“Perceptive intellect gives us the ability to consciously evaluate our actions and reactions, and adjust our intuition to be more amiable.” In other words, “we have the innate ability to move closer and closer to innocence all the time.”

Once a situation has been vetted, the perceptive intellect (pi) forms a concept and develops a course of action. This is a conscious state in which a transformation of reality can take place.

Starting a new venture can be experienced as a kind of birth, or rebirth, or rejuvenation. It can also cause anxiety and a thrill at the same time. How closely we keep in touch with the amiable intuition and our transformative consciousness, often manifest as a physical feeling, is reflected in the ease of the task, a sense of well-being, and ultimately, success of the endeavor.

All the experience of humankind, those living and those who have died, becomes part of “the universal stream of consciousness.” He felt that he had entered into “a particular part of the universal stream of consciousness” in his quest, and taken that into his life. It is “too much for a living person to tap in completely” but “even now, from time to time we tap into the universal stream of consciousness. We’ve all had such epiphanies.”

PJ’s theory moves from the particular to the universal: beginning with the building blocks of the Intuition, to the keen insight and organizing of Perceptive Intellect, to the universal sweep of Consciousness.

Through this transformative process, we may achieve a form of transcendence—one that enables us, as individuals and as a species, to guide our own evolution, and to create our destiny. Beyond this, we have the ability through intellect and the perception to guide it, our amiable intuition, and levels of consciousness, to explore the universe, and the Great Mystery itself.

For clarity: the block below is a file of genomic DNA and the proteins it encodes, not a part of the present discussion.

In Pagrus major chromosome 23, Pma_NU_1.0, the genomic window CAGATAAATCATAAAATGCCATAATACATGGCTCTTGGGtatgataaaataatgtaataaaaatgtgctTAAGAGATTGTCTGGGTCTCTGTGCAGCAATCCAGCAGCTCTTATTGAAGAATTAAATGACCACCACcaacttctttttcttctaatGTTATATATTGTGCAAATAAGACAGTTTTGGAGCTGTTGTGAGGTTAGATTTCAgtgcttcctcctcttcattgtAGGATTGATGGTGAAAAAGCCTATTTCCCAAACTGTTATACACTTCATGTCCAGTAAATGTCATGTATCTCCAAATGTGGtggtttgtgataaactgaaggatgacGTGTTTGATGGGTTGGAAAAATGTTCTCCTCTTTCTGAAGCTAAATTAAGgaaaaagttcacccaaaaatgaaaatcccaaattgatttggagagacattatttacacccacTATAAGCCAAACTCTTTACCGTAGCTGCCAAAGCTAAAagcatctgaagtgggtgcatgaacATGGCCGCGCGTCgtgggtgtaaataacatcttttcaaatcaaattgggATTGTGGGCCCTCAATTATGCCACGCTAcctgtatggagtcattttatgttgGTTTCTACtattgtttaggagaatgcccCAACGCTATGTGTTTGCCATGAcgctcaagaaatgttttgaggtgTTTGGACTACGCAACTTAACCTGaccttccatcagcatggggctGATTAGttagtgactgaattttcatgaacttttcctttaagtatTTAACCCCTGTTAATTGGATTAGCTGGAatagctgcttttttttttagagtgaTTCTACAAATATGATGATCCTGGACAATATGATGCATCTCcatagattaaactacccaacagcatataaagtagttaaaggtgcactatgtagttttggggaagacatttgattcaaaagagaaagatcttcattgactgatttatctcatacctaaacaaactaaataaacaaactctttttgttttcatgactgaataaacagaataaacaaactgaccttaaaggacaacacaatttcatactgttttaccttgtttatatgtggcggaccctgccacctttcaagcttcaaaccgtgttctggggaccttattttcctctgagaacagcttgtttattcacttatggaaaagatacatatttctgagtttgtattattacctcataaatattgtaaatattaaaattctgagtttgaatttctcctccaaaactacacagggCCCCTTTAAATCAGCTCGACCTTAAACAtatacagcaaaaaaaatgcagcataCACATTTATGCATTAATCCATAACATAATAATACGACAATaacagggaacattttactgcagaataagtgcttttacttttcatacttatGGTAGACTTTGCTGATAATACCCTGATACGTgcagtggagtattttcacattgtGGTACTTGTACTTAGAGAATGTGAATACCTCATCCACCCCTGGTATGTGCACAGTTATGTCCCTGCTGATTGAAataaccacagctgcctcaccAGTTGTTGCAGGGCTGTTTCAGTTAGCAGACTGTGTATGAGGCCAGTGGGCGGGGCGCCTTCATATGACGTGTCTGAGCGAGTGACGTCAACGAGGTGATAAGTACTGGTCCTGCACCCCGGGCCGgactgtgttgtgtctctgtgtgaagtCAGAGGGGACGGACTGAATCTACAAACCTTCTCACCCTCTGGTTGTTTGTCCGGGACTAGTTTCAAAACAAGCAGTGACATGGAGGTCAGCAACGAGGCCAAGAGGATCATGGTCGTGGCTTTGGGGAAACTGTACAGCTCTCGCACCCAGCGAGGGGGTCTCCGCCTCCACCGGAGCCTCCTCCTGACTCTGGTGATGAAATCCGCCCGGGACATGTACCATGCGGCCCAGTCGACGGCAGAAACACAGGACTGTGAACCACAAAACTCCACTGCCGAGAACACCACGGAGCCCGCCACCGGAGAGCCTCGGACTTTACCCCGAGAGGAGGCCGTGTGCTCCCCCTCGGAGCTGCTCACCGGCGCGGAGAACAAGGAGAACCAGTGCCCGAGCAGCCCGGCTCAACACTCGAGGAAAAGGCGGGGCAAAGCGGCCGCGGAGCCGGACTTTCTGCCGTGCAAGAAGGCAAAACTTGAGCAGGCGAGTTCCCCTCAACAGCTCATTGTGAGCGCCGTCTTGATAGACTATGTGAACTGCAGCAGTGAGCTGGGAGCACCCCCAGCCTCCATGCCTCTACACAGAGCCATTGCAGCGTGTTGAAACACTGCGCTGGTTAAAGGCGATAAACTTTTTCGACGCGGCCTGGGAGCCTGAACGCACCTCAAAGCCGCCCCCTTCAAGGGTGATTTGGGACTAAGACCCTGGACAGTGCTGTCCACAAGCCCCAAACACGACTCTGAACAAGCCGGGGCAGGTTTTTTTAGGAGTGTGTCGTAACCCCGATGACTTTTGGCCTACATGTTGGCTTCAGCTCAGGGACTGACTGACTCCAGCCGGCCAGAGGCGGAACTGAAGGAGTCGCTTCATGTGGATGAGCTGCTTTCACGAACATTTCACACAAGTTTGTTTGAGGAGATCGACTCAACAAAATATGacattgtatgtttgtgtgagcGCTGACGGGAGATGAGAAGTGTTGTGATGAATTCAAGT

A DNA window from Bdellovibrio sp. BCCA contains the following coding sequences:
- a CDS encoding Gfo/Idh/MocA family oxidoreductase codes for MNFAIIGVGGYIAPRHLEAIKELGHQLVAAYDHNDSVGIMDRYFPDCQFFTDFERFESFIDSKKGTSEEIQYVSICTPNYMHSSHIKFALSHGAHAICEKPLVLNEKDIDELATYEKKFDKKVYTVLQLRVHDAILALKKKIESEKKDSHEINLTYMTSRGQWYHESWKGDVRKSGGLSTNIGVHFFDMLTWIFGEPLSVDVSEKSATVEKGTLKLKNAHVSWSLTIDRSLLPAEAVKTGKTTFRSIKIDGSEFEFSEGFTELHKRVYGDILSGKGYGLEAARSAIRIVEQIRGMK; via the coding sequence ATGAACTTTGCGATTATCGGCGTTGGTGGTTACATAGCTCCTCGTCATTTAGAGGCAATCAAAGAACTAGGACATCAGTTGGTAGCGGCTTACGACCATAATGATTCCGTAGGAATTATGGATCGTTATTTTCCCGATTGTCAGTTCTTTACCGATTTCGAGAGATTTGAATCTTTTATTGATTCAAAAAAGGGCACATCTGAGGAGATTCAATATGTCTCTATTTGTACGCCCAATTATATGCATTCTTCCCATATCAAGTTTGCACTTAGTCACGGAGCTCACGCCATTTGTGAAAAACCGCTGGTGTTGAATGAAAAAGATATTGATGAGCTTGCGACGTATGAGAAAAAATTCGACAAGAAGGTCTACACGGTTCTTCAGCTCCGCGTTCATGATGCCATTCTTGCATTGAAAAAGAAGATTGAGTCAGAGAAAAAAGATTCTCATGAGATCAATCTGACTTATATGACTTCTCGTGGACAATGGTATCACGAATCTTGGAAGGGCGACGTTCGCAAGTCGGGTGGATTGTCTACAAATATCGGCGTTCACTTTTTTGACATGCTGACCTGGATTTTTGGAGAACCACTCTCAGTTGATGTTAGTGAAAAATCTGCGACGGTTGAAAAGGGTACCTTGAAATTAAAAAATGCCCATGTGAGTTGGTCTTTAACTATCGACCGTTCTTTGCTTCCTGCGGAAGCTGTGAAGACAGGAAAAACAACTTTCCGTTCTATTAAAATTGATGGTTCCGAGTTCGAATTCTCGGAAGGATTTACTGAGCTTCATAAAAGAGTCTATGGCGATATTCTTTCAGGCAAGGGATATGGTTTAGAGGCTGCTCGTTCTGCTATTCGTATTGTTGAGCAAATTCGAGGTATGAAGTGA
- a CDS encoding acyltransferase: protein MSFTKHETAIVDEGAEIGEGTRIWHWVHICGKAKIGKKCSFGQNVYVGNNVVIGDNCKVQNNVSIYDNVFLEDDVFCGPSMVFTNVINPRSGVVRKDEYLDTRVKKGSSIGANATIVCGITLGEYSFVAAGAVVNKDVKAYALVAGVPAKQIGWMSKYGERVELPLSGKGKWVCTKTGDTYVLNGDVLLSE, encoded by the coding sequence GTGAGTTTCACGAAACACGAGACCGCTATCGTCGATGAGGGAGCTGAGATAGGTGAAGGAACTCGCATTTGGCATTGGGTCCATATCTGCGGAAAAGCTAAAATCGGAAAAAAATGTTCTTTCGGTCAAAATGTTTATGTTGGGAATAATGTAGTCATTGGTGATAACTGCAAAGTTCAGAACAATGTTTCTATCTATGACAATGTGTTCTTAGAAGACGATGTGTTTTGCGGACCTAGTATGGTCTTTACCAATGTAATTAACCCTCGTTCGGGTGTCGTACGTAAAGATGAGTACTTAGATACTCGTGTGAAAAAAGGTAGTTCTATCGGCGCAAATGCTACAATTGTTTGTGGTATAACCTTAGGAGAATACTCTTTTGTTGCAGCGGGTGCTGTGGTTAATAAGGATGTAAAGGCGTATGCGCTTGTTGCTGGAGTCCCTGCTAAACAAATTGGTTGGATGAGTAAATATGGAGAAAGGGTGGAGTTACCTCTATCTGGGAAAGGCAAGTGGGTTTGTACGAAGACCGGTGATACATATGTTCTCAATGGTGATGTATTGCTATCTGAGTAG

Mary Clark, author of Tally: An Intuitive Life, All Things That Matter Press, available on Amazon, and Children of Light, on Scribd.com (Ten Penny Players).  To download, print or imbed “Human Beings: A Search for Understanding the Mystery,”  click here.

Tally: An Intuitive Life

TALLYFRONT

Tally: An Intuitive Life, published by All Things That Matter Press

Available at Amazon/Kindle and BarnesandNoble.com/Nook

An unlikely friendship between a young woman and an elderly man becomes a journey into identity, aging, and the meaning of life. The young Erin Yes is intrigued by the 79 year-old Greenwich Village artist Paul Johnston (PJ).

Erin Yes, called Eyes and Eyart by PJ, learns of his early days in the 1920s Village, and his career as a fine printer, book designer and writer. But in mid-life, PJ tells her, he and his wife split up, and he fell ill. He died in the hospital, and accepted “this death as the fulfillment of a very great life.” To his consternation, he is brought back to life to find he is receiving a blood transfusion from his estranged wife.

After this “death and renascence” he realized he is a “ghost of the father, the husband, the printer” he had been. At the same time, he has been purged of all the guilt of his previous life. Still, he  is not a baby, but reborn or “re-based” in the skeleton of a man with the mind and memory of an adult. He has to re-identify himself and “find new reasons to live.” Over the years, he creates several identities: The Writer, The Artist, The Professor of Love, and The Old Man.

Throughout the second half of his life, he re-creates himself anew, each time returning to innocence. He begins to write a daily journal, tapping into several levels or layers of consciousness, where he finds “all the comprehensions and contradictions” of life. He evaluates his intent, motives and behavior, and in this way, is able to adjust his intuition so that he can act and react in an amiable and positive way.

Erin is intrigued by his concepts of intuition in life and art, of guilt and innocence, and the transforming role of consciousness. Erin and PJ’s friendship is an emotional and intellectual adventure, often testing the limits of their relationship. Erin comes to realize PJ is more than a teacher and friend.

Will you think of me, and love me,

As you did once long ago?

Review excerpts:

“Unexpectedly, I found myself very moved by the book’s ending, feeling the question: how can we be sure we have influenced someone as significantly as they have influenced us?” – Diane M. Denton, author of A House Near Luccoli

“PJ’s intellect and humor makes him an utterly fascinating subject. Some of his musings are brilliant; others, wildly off-the-wall. … It’s not a book you can race through, but one that will make you think a lot about how anyone assembles the flotsam of life into a coherent story. Lest you think PJ was some kind of eccentric and amusing kook, a chapter near the end will prove you wrong.” – Marylee MacDonald, author of Montpelier Tomorrow